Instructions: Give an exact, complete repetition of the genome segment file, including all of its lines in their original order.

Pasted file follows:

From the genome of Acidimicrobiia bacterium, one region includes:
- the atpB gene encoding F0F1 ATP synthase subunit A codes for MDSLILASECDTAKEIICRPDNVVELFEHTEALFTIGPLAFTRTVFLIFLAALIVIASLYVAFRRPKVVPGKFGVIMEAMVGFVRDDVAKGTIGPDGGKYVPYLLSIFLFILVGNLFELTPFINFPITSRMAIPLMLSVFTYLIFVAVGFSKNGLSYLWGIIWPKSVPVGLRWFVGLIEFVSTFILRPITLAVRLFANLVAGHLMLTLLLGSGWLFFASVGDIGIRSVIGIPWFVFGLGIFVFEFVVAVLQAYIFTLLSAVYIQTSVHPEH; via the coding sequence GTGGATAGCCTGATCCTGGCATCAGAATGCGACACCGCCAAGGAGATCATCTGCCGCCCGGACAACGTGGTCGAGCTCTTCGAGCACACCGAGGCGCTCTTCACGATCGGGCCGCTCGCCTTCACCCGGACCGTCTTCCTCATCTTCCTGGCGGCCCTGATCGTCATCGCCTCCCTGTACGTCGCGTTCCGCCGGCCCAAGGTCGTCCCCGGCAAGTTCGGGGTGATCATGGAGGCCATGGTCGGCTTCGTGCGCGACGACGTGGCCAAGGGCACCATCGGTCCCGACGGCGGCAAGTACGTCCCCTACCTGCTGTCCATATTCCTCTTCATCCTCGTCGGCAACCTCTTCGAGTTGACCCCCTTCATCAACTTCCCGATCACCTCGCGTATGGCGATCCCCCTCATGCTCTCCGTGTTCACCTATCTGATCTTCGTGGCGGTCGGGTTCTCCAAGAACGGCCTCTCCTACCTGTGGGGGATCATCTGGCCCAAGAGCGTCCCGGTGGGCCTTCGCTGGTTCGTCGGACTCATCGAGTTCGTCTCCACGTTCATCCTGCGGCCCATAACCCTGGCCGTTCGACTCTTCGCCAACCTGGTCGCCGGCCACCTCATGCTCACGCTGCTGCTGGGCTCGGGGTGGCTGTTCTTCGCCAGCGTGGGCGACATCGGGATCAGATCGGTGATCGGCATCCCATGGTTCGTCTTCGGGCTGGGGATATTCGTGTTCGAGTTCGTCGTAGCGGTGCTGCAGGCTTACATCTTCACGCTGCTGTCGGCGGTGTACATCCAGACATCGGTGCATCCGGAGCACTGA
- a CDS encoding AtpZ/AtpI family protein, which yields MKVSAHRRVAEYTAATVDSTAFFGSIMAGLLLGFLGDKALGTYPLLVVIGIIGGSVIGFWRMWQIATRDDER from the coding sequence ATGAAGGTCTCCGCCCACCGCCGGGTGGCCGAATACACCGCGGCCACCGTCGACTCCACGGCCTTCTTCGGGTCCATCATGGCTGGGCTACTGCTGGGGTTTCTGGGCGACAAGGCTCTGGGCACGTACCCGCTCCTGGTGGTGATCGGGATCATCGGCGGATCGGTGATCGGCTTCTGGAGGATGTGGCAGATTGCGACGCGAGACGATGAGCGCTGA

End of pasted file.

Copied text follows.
From the genome of Acidimicrobiia bacterium, one region includes:
- the atpB gene encoding F0F1 ATP synthase subunit A codes for MDSLILASECDTAKEIICRPDNVVELFEHTEALFTIGPLAFTRTVFLIFLAALIVIASLYVAFRRPKVVPGKFGVIMEAMVGFVRDDVAKGTIGPDGGKYVPYLLSIFLFILVGNLFELTPFINFPITSRMAIPLMLSVFTYLIFVAVGFSKNGLSYLWGIIWPKSVPVGLRWFVGLIEFVSTFILRPITLAVRLFANLVAGHLMLTLLLGSGWLFFASVGDIGIRSVIGIPWFVFGLGIFVFEFVVAVLQAYIFTLLSAVYIQTSVHPEH; via the coding sequence GTGGATAGCCTGATCCTGGCATCAGAATGCGACACCGCCAAGGAGATCATCTGCCGCCCGGACAACGTGGTCGAGCTCTTCGAGCACACCGAGGCGCTCTTCACGATCGGGCCGCTCGCCTTCACCCGGACCGTCTTCCTCATCTTCCTGGCGGCCCTGATCGTCATCGCCTCCCTGTACGTCGCGTTCCGCCGGCCCAAGGTCGTCCCCGGCAAGTTCGGGGTGATCATGGAGGCCATGGTCGGCTTCGTGCGCGACGACGTGGCCAAGGGCACCATCGGTCCCGACGGCGGCAAGTACGTCCCCTACCTGCTGTCCATATTCCTCTTCATCCTCGTCGGCAACCTCTTCGAGTTGACCCCCTTCATCAACTTCCCGATCACCTCGCGTATGGCGATCCCCCTCATGCTCTCCGTGTTCACCTATCTGATCTTCGTGGCGGTCGGGTTCTCCAAGAACGGCCTCTCCTACCTGTGGGGGATCATCTGGCCCAAGAGCGTCCCGGTGGGCCTTCGCTGGTTCGTCGGACTCATCGAGTTCGTCTCCACGTTCATCCTGCGGCCCATAACCCTGGCCGTTCGACTCTTCGCCAACCTGGTCGCCGGCCACCTCATGCTCACGCTGCTGCTGGGCTCGGGGTGGCTGTTCTTCGCCAGCGTGGGCGACATCGGGATCAGATCGGTGATCGGCATCCCATGGTTCGTCTTCGGGCTGGGGATATTCGTGTTCGAGTTCGTCGTAGCGGTGCTGCAGGCTTACATCTTCACGCTGCTGTCGGCGGTGTACATCCAGACATCGGTGCATCCGGAGCACTGA
- a CDS encoding AtpZ/AtpI family protein, which yields MKVSAHRRVAEYTAATVDSTAFFGSIMAGLLLGFLGDKALGTYPLLVVIGIIGGSVIGFWRMWQIATRDDER from the coding sequence ATGAAGGTCTCCGCCCACCGCCGGGTGGCCGAATACACCGCGGCCACCGTCGACTCCACGGCCTTCTTCGGGTCCATCATGGCTGGGCTACTGCTGGGGTTTCTGGGCGACAAGGCTCTGGGCACGTACCCGCTCCTGGTGGTGATCGGGATCATCGGCGGATCGGTGATCGGCTTCTGGAGGATGTGGCAGATTGCGACGCGAGACGATGAGCGCTGA